Hack your child’s morning routine to get out the door on time

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Step into almost any home on a weekday morning and I bet you catch at least a little rushing around. Sometimes A LOT of rushing around.

I don’t care how much you prepare it doesn’t always go right.

There are days that everything goes smoothly, but then there are a lot more days when something or everything is amiss. Be sure to check out 5 steps for reducing chaos in the morning for other tips

When Cassidy was three years old we were having a lot of difficulty in the mornings.

At that time Brian was working days and commuting an hour to work. He was gone by 6:45 and we were out of the house not long after at 7. It made for chaotic mornings. Cassidy has always been an early riser (and I mean early- 5:30) and she loves watching television in the morning. You can judge me, but her watching television allowed us time to get ready without having to entertain a 3 year old.

The only problem was that she would watch television and then zone out and not get ready. We would end up raising our voices and saying hurry up way too many times.

“Hurry up and get dressed. Hurry up and brush your teeth. We’re going to be late. You’re taking too long.”

We would get frustrated with her and she would get upset with us. It made for a bad start to the morning.

I’m not proud of how those mornings went. I’m a rush around and get things done person, but Cassidy is a slow moving enjoy the world kind of person. I love that about her, but it also has been the source of much frustration for this fast-moving mom. God definitely gave me the right children to teach me patience.

So after way too many frustrating mornings Brian came up with the solution.

I’m not sure where he got this idea, but in my book he’s a genius. He made a morning chart for Cassidy. We laminated it and got a dry erase marker for her. This way she knew what she needed to do every morning before she could watch television. She still got to watch television, but not until the other items were done.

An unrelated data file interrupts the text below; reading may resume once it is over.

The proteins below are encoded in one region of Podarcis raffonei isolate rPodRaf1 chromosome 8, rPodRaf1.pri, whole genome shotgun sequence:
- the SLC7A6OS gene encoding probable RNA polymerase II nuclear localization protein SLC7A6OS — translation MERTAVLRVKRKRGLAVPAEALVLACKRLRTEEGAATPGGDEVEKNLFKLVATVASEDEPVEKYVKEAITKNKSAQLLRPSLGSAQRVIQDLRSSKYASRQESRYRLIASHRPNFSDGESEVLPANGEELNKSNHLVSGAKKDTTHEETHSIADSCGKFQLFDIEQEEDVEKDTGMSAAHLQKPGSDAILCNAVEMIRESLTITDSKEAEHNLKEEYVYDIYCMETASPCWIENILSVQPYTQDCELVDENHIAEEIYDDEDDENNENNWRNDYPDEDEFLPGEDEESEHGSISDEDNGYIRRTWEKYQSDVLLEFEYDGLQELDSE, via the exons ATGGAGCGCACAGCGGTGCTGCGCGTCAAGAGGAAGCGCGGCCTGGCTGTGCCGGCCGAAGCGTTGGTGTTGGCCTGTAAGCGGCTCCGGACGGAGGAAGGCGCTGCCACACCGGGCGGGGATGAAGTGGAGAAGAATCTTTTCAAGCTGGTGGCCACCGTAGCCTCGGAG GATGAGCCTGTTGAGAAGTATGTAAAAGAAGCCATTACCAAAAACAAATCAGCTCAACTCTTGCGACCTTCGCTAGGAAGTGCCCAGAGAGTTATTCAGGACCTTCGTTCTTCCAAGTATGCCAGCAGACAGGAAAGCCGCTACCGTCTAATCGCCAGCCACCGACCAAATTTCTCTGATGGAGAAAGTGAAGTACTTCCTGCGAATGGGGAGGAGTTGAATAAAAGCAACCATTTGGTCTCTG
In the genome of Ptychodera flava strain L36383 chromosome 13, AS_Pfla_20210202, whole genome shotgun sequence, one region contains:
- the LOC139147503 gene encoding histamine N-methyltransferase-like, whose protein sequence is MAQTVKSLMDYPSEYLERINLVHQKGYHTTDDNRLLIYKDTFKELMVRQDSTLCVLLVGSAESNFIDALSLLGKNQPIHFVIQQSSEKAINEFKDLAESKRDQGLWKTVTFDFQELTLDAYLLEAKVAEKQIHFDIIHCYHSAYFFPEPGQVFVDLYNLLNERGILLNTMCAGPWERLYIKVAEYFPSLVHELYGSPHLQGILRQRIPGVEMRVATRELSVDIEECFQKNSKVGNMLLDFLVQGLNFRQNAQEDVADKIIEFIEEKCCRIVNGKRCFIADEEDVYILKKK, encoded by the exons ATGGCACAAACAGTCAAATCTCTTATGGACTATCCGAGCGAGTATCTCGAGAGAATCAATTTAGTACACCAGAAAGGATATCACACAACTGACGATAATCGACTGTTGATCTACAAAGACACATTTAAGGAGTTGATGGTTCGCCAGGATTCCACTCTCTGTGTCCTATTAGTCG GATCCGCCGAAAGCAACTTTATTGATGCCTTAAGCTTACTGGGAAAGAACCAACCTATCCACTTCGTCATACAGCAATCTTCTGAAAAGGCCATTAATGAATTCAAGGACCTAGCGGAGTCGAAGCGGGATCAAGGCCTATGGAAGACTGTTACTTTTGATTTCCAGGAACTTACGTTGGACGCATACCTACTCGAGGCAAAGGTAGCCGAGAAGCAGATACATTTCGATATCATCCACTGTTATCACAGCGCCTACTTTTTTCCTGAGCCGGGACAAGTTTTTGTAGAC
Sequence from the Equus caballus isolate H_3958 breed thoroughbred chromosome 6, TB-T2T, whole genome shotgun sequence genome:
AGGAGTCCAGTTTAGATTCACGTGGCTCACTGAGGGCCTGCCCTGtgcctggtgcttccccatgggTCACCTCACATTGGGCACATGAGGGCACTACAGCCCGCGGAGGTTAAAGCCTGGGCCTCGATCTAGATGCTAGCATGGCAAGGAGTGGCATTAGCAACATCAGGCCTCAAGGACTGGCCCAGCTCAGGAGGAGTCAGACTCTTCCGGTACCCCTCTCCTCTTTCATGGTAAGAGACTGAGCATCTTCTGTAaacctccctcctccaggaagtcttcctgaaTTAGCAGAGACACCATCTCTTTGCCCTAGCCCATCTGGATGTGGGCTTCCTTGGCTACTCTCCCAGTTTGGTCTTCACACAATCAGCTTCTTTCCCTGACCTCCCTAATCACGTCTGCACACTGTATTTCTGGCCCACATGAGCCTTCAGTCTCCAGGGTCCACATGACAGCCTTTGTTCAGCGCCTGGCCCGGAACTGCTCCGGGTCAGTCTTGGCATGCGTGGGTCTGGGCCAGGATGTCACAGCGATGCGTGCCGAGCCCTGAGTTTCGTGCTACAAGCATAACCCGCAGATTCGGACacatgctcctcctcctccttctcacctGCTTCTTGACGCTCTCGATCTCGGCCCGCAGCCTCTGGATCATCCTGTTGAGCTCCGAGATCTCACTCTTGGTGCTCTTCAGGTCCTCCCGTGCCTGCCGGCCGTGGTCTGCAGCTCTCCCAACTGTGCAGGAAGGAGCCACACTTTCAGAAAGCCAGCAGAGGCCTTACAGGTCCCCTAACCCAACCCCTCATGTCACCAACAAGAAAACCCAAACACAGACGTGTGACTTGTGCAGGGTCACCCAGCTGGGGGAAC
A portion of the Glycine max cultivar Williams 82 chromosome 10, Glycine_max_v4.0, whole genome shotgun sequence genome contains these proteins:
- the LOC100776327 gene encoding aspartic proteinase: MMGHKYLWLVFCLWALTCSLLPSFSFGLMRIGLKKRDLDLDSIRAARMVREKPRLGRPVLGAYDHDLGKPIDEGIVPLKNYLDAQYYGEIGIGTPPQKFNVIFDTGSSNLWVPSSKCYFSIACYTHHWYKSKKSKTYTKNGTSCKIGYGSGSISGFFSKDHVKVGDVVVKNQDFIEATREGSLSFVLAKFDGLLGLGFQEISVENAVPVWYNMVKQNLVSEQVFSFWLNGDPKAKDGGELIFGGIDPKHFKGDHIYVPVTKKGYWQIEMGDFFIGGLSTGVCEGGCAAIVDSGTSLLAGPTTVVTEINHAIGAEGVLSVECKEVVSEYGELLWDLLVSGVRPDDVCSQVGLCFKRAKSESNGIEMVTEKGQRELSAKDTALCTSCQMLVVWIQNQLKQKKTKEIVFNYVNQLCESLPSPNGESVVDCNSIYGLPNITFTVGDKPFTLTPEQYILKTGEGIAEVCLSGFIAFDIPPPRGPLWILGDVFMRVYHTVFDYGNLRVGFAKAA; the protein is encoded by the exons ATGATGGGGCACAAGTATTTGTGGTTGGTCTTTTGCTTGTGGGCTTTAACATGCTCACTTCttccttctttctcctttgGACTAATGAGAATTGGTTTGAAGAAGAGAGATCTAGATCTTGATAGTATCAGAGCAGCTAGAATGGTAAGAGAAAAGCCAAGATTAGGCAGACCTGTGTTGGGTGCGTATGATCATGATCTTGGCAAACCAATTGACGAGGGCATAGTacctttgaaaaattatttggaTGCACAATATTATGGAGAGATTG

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It was amazing. What a change it made in our lives.

She still continued to get up early, but she followed the chart, watched television and was ready to go when we were. If she got up later and there wasn’t time for television it was what it was—but that was rare.

This was years ago and we no longer need the chart for Cassidy. She still does all of those things, but doesn’t need the chart to remind her. I imagine we’ll be making a new one for her sister soon.

If you have an early riser try making a chart of their morning tasks. You coud also set things out they could do when they wake up.

I know some parents that have specific toys that are set out specifically for mornings. That is the only time they are out—it makes them more enticing.

If you have the opposite problem from us and your child(ren) wake up late you may want to talk to them about how much time it takes them to get ready and making a time chart for them. Honestly, I wonder what it would be like to have children that sleep in (both of our kids thinking sleeping in is 6:30, if we’re lucky).

If your child is older (3 and above) you will want to incorporate them into the making of a chart.

They will have more ownership over the chart and will be more likely to stick to it if they helped to make it. For an early riser this might be deciding what the morning tasks are and what they get to do when they are all done. For a late riser this will be deciding the tasks and setting time goals to accomplish them in order to leave on time. I suggest starting from the time you must leave (buffer it by 5-10 minutes) and doing things in reverse order to ensure enough time.

You may want to offer an incentive. For example, if you can stick to your chart for “x” number of days you will earn “y.” You decide what type of incentive would work in your family.

Making this morning chart took about 15 minutes from start to finish and it saved us hours of frustration both on our part and Cassidy’s over the last couple of years.

Just remember to include your child in the creation of the chart if you want it to be successful.

If you try this out, please let me know if it works for your family.



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